Slightly late here, but I did write an essay on Nikolai Leskov over at the Quarterly Conversation, the fantastic and strange 19th century Russian writer. I hope his works are reprinted and retranslated.
Of the great Russian prose writers of the 19th century, Nikolai Leskov was an outsider. He was not a member of the gentry, he lacked a privileged education, and he wrote about common serfs and the country clergy in their own language. He managed to alienate both the left and right wings of the Russian intelligentsia early in his career, and though his work was popular, critics dismissed it. His work was capable of great darkness and brutal cynicism, but it lacks the angst, romantic and existential, present in so much other prose of the time. (Still, one of his stories was so controversial in its criticisms of the Russian church that it was only published decades later.) And Leskov himself was confused enough as to his own strengths that he said that his brilliant storytelling abilities would be forgotten in favor of his ideas, when, in fact, his legacy lies in the unique qualities of his stories, which are hilarious, unpredictable, surreal, and often baffling.
Walter Benjamin and Irving Howe have both paid great tribute to Leskov (Benjamin’s essay characteristically seems to have more to do with Benjamin’s obsessions than with Leskov himself), but neither of them quite characterizes the sheer peculiarity of Leskov’s best work, where the narrative material is subject to perversion along the lines of Euripides, Kleist, Gogol, or Kafka, though with far less malevolence. Leskov’s structural perversities are in service of a particular, peculiar form of morality, one not as doctrinal or particular as Tolstoy’s or Dostoevsky’s, but one that celebrates humility in the face of fate.
I posted that excerpt from the inflammatory (for sufficiently small values of inflammatory) intro to Steven Moore’s book only as a gag, since people like Steve Donoghue have said much more about it than I wish to. (However! In a rebuke to Moore, his elevation of the Velvet Underground as too-avant-for-Ashbery has just been answered by Moe Tucker’s endorsement of the Tea Party).
But then I happened to reread Milton Babbitt’s The Composer as Specialist. (At publication, it was retitled by the editor to the far more inflammatory and interesting “Who Cares If You Listen?” Supposedly he wasn’t in on it and complains that he is “far more likely to be known as the author of ‘Who Cares if You Listen?’ than as the composer of music to which you may or may not care to listen.”)
The war between elitists and populists among the creative classes has gone on for so many centuries that I really don’t think there’s any new argument to be made in the area. Since I’m fairly likely never to command a large audience, I could throw my lot in with the elitists and share in that warm fuzzy smugness that comes with belonging to the aesthetic elite of civilization (and offer it to my readers!)…but no, it’s too silly. But because music offers a purer and less semantically-laden form of art, the elitist arguments there are more raw and less able to fall back on fallacies like “making you a better person.” And Babbitt is upfront and sincere, to his credit.
Babbitt is/was one of those hyper-serialist composers who took Schoenberg’s system to a far greater extreme than Schoenberg, Berg, or Webern ever did. Iannis Xenakis, no traditionalist himself, complained that such music became incomprehensible:
The enormous complexity prevents the audience from following the intertwining of the lines and has as its macroscopic effect an irrational and fortuitous dispersion of sounds over the whole extent of the sonic spectrum.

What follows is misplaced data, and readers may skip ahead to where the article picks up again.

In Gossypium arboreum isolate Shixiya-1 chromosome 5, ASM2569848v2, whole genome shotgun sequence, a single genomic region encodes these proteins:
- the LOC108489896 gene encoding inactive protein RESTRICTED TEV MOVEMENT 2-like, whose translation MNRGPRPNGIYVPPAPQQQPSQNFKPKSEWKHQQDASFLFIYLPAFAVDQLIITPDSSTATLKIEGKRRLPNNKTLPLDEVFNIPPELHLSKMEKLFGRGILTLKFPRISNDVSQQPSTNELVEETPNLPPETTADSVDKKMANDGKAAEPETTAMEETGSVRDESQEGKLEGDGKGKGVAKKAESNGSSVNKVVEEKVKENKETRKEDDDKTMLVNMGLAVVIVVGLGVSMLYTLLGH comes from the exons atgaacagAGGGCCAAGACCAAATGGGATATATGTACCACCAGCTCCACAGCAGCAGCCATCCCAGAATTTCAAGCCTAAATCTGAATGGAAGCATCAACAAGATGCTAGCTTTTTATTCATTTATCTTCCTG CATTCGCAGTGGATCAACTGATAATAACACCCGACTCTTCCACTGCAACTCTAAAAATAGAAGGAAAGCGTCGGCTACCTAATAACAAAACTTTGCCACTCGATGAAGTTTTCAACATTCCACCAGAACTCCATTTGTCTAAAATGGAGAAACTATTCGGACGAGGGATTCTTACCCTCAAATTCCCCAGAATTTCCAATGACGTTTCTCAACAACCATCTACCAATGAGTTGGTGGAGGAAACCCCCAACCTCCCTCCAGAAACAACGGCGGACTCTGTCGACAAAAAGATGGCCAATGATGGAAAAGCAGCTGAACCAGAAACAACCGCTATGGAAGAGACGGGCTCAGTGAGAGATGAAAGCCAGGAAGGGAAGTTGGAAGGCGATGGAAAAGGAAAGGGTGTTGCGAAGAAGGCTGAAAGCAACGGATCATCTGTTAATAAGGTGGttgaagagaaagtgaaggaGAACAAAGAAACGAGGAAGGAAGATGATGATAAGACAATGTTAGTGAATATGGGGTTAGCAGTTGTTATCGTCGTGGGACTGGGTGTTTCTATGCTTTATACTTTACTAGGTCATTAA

And Babbitt said that for most audiences, that indeed was true. Here’s a string quartet:
Well, I like the textures, but it doesn’t quite hold together for me, which tends to be my experience with his music. But music often belies composers’ intentions, so let’s look at the words. There are two criteria by which Babbitt wants to elevate the new, hyper-serialized music.
Criteria 1. Complexity
This music employs a tonal vocabulary which is more “efficient” than that of the music of the past, or its derivatives. This is not necessarily a virtue in itself, but it does make possible a greatly increased number or pitch simultaneities, successions, and relationships. his increase in efficiency necessarily reduces the “redundancy” of the language, and as a result the intelligible communication of the work demands increased accuracy from the transmitter (the performer) and activity from the receiver (the listener). Incidentally, it is this circumstance, among many others, that has created the need for purely electronic media of “performance.” More importantly for us, it makes ever heavier demands upon the training of the listener’s perceptual capacities.
So here, in place of the qualities of allusiveness, elusiveness, nonlinearity, and prolixity of difficult fiction, we have a single analogous criterion: density of information. Babbitt gives a couple other criteria, but they really aren’t so different from this one: those characteristics defining the work are as great in number as possible across the shortest possible time period. (A lossless compression of the music should compress as little as possible!) Stockhausen made a similar complaint when he listened to techno music, always bemoaning the fact that there was any sort of regularity or repetition in the music.
For all the bragging about the density of the information age, I think things are going in the opposite direction. People consume so much that there’s been an incentive to make things consumable as fast as possible. If you look at any of the would-be highbrow serials on television (with the exception of The Wire), they proceed far more slowly plotwise than your average 70s episode of The Rockford Files, which stuck a whole plot arc into a single hour. Ostensibly this is to give a richer background, but the more obvious reason is that there is that much more content to digest in general, and so no point in a greater density of information.